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Big Squid Hunt: Kraken up in Kansas

July 18, 2012

After two and a half days on the road, the big squid hunt had finally arrived in Quinter, Kansas. Dan and I were excited to be back in Kansas, the site of last year’s big squid hunt’s big success. The geology here is very different from that of North Dakota and Manitoba. Up there we were in black shale, the Pierre Formation, with outcrops that had very limited exposures, usually road cuts. Down here in Kansas we are in the badlands with miles and miles of exposures of whitish chalk, the Niobrara Formation. Time to get Kraken!

Photo of the Niobrara Formation

Our field area in Kansas. The Niobrara Formation

We had two days in the chalk with our colleague from the Sternberg Museum. Within a half hour of day one we knew something was fishy in Kansas. We found various pieces of vertebrae, jaws or caudal fins of four different types of fish, including something called a plethodid fish. I am not a vertebrate paleontologist, but looking at the bones in the ground, I’m convinced exploded fish would be a more apt name. There were a lot of fish parts which was a nice change from the mosasaur parts we saw up north.

Photo of plethodid fish bones

Plethodid fish bones looking more like exploded fish bones

Because, we knew he’d appreciate them, we bagged and tagged several bones to bring back to Vince Schneider, the NC Museum’s Curator of Paleontology. By the time we’d excavated the last caudal fin, it was apparent that the 100 degree temperatures were getting the better of us. It was time to get off the chalk before someone got hurt.

Photo of a caudal fin of a large fish

Caudal (tail) fin of a large fish

Day two took us to a new site slightly higher up in the chalk. About an hour and a half into our search, seeing nothing but misleading large bivalves (Volviceramus) and of course fish parts, I turned to Dan to say I haven’t seen anything squid-like.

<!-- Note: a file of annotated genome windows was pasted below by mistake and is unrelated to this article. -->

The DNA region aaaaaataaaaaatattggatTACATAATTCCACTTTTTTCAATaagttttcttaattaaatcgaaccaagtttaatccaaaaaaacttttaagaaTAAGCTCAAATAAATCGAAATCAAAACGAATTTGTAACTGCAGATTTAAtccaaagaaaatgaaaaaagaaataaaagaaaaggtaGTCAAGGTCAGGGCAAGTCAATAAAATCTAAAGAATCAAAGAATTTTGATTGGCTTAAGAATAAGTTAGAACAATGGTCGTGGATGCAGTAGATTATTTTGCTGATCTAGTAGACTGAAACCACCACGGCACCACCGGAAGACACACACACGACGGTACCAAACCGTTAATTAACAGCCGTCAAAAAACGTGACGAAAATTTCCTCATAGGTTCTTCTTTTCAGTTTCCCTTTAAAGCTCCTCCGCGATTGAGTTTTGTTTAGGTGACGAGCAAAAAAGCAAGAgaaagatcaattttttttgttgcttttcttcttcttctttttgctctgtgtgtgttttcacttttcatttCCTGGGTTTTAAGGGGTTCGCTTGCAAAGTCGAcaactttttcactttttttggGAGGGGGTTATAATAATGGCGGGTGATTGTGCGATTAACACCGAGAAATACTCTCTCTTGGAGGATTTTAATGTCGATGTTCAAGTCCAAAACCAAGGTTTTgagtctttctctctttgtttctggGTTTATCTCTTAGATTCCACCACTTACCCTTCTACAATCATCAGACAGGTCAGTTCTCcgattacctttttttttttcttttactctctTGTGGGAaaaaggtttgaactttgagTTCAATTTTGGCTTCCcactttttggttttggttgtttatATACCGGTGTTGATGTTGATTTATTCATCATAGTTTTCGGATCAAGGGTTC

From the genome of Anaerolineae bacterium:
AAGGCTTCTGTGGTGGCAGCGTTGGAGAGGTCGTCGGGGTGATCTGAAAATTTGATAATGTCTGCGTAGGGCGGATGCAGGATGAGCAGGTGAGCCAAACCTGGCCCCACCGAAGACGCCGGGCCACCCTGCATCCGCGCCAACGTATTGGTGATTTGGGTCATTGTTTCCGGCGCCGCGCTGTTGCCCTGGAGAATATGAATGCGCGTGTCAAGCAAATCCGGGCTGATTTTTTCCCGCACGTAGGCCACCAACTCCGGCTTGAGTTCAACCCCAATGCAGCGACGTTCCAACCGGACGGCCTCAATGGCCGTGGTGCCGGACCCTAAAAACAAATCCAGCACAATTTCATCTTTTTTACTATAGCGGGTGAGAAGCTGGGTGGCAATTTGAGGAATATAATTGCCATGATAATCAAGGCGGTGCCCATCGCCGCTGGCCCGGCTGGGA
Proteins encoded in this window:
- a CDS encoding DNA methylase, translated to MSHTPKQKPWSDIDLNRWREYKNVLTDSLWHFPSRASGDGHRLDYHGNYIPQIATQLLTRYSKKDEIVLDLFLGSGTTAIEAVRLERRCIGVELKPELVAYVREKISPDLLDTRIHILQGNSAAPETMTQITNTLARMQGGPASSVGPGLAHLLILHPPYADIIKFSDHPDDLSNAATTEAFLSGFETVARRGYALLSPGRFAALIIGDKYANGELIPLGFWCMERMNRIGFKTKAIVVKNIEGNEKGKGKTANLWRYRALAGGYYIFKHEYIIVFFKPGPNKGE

Photo of a large broken clam

Large clam, Volviceramus

Then I saw it…glinting distinctively in the sunlight. WE GOT KRAKEN!!! It didn’t look like much at first, just the end of a small rachis, the stick-like part of the pen. Dan got to digging and it kept going further back into the chalk. He’d exposed approximately six inches of the rachis, we had a plan for the final extraction, when…oops… once again one of layers containing the squid broke…Dang! The good news is: this will save me having to prep the squid out in the lab, we have plenty of pieces for chemical analysis and we know we have the full pen. The bad news is: it doesn’t look pretty or much like a squid pen.

Photo of exposing the squid pen

Dan exposes the squid pen

So the fieldwork portion of the big squid hunt ends with a squid pen, exactly the way all squid hunts should end. This is the second complete squid pen Dan and I have found in the chalk over the past two years and both times we managed to crack the Krakens. Maybe the third time will be the charm and we’ll finally manage to extract one without busting it. But that will have to wait. We travel to Boulder, Colorado tomorrow for an afternoon of sampling squid from their collection.

Stay tuned for the final installment.

Photo of a broken squid pen

Pieces of the pen after we accidentally broke it

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One Comment leave one →
  1. July 18, 2012 1:06 pm

    Reblogged this on NC Museum of Natural Sciences Blogs and commented:

    By Trish Weaver

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